37. I kept getting tears in my eyes. It happened to me once at Baltusrol. But here, it happened four or five times. I had to say to myself, ‘Hey, you’ve got some golf left to play.’
38. All of a sudden you get excited about something. And every time I come here, I always get excited, but just didn’t perform for a couple of years. And then all of a sudden I performed one year.
39. When I heard the noise [after Ballesteros’ shot], it was a blend of loud roar with a deep-sounding groan underneath it. It was not a nice sound. I’ve never wished anyone bad but I knew exactly what had happened. People were yelling at me, “It’s in the water! It’s in the water!” and I’m thinking, ‘I know that.’
40. At that point, Seve knew he was out of the tournament. In his mind, he’s gone.
41. I was talking to Seve at the Champions Dinner and he told me he hadn’t been playing a lot of golf, period, and not much tournament golf, and wasn’t as sharp as he needed to be.
42. Every time I wasn’t sharp and I got in a tough situation, I would never take more club and hit it easy. You’re much better off taking less club and hitting the ball harder. At 15, he picked an easy 4-iron rather than a hard 5-iron, and you can just see that he quit on it. It didn’t get halfway across the water. It was not a good shot. Frankly, I expected that somewhere during the week from Seve, but it didn’t happen until 15.
43. If somebody says they don’t watch the leaderboard, I don’t buy that, I’m sorry. Because you’ve got to know where you are to know how to play. Once you play a tournament, you’re playing against the course, you’re playing against yourself and trying to do the best you can. Now at a certain point in the tournament, it becomes a matchplay event and becomes a matchplay event against who is on the leaderboard, so you have to know who is there to do what you’re going to try to do.
44. I had sort of forgotten about Greg Norman. I really had not even thought much about Tom Kite.
45. And so I backed away from the tee shot and I knew exactly what had happened. At that point, I wanted to hit it up the left side, and probably hit it up a little further left than I wanted to. But I did not want to be on the right side of the hole I wanted to give myself an angle up into the green, and I left myself with 112 yards I think.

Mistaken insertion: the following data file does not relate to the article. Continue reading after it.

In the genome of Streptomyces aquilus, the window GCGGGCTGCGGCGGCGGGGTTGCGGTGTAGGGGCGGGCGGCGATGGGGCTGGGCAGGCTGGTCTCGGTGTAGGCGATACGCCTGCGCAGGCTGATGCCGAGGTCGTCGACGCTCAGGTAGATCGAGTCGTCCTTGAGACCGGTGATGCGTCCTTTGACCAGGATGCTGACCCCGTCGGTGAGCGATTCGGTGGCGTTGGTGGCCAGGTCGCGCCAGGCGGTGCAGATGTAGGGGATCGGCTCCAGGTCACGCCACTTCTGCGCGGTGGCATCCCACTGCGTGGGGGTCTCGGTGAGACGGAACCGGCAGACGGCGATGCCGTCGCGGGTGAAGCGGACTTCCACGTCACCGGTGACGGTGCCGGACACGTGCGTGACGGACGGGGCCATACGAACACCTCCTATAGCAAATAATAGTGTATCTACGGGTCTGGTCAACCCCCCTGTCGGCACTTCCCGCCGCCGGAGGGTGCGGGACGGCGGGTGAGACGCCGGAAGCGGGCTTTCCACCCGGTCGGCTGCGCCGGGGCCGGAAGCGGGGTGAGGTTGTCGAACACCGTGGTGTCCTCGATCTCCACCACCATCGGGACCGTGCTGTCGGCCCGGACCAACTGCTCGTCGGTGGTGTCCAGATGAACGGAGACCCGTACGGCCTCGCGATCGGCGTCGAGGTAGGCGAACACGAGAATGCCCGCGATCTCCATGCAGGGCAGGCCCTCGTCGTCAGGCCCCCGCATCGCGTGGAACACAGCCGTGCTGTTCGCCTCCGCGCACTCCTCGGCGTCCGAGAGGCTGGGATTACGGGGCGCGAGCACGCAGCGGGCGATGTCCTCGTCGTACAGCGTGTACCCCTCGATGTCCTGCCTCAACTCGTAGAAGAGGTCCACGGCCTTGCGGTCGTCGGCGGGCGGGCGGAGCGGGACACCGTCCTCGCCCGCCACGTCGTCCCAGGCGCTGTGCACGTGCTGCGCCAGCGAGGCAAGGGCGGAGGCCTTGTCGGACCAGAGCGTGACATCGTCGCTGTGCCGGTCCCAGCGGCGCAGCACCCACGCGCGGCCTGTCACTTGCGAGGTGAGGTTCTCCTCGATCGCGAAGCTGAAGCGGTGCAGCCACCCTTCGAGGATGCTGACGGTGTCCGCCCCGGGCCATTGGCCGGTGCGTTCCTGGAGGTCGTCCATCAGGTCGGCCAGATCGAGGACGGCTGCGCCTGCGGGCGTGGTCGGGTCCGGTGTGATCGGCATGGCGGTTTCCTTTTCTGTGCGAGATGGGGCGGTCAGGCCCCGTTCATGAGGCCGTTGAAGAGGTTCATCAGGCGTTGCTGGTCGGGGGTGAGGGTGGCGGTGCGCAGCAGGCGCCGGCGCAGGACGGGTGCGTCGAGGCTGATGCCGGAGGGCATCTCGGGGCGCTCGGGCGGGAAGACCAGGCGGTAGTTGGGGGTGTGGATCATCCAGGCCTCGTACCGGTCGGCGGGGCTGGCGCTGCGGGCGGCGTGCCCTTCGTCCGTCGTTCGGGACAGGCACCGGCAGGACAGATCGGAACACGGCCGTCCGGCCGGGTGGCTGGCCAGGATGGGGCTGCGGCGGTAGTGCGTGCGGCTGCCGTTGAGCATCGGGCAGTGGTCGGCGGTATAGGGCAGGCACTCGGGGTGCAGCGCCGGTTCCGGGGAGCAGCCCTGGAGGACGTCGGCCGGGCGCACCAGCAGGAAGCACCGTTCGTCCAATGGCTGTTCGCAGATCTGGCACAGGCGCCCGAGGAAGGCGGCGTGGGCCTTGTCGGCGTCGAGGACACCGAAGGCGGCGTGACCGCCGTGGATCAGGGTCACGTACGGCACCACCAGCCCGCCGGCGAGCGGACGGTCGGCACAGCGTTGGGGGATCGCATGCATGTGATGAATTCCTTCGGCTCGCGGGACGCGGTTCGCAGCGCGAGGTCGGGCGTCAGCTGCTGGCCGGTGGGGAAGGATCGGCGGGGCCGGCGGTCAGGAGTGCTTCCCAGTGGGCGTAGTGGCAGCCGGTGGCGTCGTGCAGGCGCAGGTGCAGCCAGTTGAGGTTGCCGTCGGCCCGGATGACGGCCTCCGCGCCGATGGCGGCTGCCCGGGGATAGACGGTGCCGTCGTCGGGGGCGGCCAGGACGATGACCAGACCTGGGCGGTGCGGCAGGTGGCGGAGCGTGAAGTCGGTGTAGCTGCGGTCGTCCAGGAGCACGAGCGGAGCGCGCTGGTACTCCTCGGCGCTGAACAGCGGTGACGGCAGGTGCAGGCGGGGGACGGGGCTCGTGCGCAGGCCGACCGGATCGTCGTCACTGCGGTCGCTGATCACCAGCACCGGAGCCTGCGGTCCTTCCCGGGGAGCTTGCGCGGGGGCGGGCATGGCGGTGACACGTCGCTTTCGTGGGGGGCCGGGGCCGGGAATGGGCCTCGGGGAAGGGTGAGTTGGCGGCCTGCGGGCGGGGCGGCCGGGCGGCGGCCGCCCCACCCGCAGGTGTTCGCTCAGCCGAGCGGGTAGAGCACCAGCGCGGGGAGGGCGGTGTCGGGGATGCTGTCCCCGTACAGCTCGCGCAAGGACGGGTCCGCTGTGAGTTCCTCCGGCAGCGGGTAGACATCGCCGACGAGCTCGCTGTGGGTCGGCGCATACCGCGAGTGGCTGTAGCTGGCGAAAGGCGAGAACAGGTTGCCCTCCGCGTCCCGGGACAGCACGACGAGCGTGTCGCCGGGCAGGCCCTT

46. I hit a pitching wedge, which I knew I couldn’t hit over the green. So I hit it hard because I knew I wouldn’t do that.
47. It was about a 12-foot putt. I don’t normally ask Jackie – I don’t normally ask anybody – but I asked Jackie and he said, “Got to go right.” I said, “Yeah, I know, but I think it will come back to the left because of Rae’s Creek. There’s always that influence back there.” He said, “You sure?” I said, “Pretty sure.”
48. So I hit the putt, played it out a couple inches on the left, the ball broke right and the ball sort of turned and sort of straightened out, which meant it was turning back towards Rae’s Creek, and I obviously made the putt.
49. I have gone back and putted that putt 100 times since. I don’t think I’ve ever found the exact spot or the place it was before, but it’s never broken left again and I think they have changed the green a little bit.
50. Every couple of years they replace the greens and they change little items. If that green breaks back, that meant that the back part of that green was pitching away from a shot coming in. So they probably took that green and just probably lifted it.
51. They’ve re-sodded the greens many times since 1986, and it’s a slightly different putt. But the point is, I haven’t made it.
52. When I made the putt I realised that I was probably in the lead. I didn’t know exactly if I was but I probably was in the lead of the tournament.
53.My goal and focus was then to not worry about anybody else because they were going to chase me now and it was how do you play the last hole? You want to put the ball in the fairway. You don’t want to put the ball in the bunker.
54. There are two fairway bunkers and I knew the 3-wood wouldn’t reach the second although it could reach the first. My line was in between the two, and you can see me swinging beneath the ball to make sure the ball didn’t go left. I hit a nice little fade.
55. I left myself 175 yards. I didn’t want to be over the green. I didn’t mind being on the front of the green. I didn’t want to be on the front of the green but I didn’t mind being in the front of the green.
56. I hit a 5-iron, hit it solid. Just as I hit it, a little breath of wind hit me in the face and I knew exactly where it was going to go, it was going to go halfway up the slope and come back down. Great, now I’ve got this darned putt.
57.Fortunately I practised that putt quite a bit prior to the tournament because my design company had rebuilt several greens as they were too severe from back to front. So I knew that, so I practised that putt earlier in the week and felt pretty certain I was going to win the tournament.
58. Had it gone in, it would have made the next hour of my life a lot easier. Walking off 18 at Augusta on Sunday is always special. But especially when you’re the leader in the clubhouse.
59. This was maybe as fine a round of golf as I’ve ever played.